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What Are Cash Operating Costs?

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  • Written By: Osmand Vitez
  • Edited By: PJP Schroeder
  • Last Modified Date: 26 August 2014
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The statement of cash flows tracks all business expenditures that require cash. The first section — operating activities — retains all information on cash operating costs. These costs come from a company’s financial accounting information; in short, there is no real concern as to whether the items are fixed or variable in nature. The statement simply reports the amounts of cash operating costs and whether the company experienced a cash inflow or outflow in this section for a given period. Several types of cash expenditures exist here, such as asset, payables, and other current liabilities.

Assets can be one of the largest groups of cash operation costs, especially for a manufacturing or retail business. Items included here are accounts receivable, inventory, supplies, prepaid assets, and other current assets. These items are commonly used in normal business operations, with the expectation of each individual group lasting less than 12 months. On the statement of cash flows, the outflows represent the actual money spent on these items. Each individual group has its own line and the total amount spent for a given period, typically in one month.

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Payables represent items a company purchases on account, with the intent to pay the vendor at a later time. Common inclusion here for cash operating costs include notes, wages, payroll, interest, and taxes payable. The use of cash occurs when a company pays down its previous balance for any of these items during the current month. Similar to the assets described earlier, a single line represents each repayment for reducing these cash operating costs. An increase in a payables account, however, will decrease the cash flow as this indicates money spent by the company.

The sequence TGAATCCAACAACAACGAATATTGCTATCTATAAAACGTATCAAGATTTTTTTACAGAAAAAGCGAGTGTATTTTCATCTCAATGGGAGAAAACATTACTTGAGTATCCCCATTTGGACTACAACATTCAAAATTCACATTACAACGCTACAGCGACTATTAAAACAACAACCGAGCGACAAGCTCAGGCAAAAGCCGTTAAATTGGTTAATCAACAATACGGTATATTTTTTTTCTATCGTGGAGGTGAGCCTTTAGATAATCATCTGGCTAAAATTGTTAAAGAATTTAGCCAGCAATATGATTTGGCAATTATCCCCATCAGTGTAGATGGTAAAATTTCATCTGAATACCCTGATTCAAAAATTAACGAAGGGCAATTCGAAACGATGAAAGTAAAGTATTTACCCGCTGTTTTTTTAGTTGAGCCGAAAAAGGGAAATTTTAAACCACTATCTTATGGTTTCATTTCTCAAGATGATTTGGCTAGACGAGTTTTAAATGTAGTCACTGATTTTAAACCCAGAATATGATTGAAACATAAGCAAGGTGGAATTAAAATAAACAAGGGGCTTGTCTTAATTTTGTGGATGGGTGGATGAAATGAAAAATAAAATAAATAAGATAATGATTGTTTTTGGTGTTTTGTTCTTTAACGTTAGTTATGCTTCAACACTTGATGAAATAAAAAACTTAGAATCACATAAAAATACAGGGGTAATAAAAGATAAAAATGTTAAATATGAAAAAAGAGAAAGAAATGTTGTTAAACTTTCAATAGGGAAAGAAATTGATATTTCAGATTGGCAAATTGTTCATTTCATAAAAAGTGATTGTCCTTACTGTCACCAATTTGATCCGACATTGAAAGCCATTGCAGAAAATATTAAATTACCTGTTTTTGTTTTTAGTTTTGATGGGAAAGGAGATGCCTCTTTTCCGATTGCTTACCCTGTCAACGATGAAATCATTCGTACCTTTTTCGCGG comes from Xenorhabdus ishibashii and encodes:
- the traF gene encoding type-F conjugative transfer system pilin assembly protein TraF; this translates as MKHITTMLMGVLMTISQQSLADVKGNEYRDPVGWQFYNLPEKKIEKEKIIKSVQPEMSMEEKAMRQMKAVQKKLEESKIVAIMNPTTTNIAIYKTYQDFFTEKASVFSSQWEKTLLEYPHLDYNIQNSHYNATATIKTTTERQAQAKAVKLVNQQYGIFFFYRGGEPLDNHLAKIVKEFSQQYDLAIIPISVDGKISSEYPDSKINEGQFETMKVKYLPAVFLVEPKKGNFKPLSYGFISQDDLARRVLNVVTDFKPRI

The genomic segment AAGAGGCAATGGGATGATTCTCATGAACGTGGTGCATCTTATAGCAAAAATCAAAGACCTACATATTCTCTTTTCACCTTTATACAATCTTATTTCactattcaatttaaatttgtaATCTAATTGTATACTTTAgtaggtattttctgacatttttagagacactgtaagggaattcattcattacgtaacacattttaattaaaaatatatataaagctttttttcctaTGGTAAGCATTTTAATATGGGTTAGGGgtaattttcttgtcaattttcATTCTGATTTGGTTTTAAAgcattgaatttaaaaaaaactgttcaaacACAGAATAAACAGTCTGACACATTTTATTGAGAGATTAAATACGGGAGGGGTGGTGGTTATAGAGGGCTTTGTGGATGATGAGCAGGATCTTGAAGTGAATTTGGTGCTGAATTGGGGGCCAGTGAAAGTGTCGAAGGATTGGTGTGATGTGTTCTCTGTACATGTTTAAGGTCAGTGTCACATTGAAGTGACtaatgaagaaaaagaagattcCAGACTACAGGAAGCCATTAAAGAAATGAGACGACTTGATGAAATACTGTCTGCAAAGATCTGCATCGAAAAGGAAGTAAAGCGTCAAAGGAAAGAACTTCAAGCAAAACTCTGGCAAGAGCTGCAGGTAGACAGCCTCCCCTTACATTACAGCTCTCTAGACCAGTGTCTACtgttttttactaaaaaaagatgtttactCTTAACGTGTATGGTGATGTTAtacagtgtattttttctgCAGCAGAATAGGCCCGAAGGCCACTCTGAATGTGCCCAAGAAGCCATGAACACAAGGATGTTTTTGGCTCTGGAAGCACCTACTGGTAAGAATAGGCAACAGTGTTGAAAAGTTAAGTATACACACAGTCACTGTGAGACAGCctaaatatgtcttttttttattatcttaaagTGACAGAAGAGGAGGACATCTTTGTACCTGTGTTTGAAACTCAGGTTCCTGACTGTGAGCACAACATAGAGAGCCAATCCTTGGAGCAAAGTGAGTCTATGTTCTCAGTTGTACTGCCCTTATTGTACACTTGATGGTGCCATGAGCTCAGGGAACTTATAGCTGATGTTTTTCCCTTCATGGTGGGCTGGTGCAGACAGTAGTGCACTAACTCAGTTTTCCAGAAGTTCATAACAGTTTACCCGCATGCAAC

Other current liabilities are a final section, which details cash operating costs. These items may be unearned revenue or any other current liabilities that a company incurs. Accountants list each item that is a cash operating cost but fails to meet one of the criteria for the previous categories. Special, one-time items may also be here, so accountants can inform stakeholders about significant expenses the company pays for running the business. These can require disclosures if necessary to inform stakeholders about the nature of significant reductions in cash.

The statement of cash flows is for both internal and external stakeholders. Accountants may prepare other reports to detail a company’s cash operating costs. These less formal reports often meet the needs and demands of internal stakeholders. The format and information listed can include any number of figures from the company per standard managerial accounting processes.

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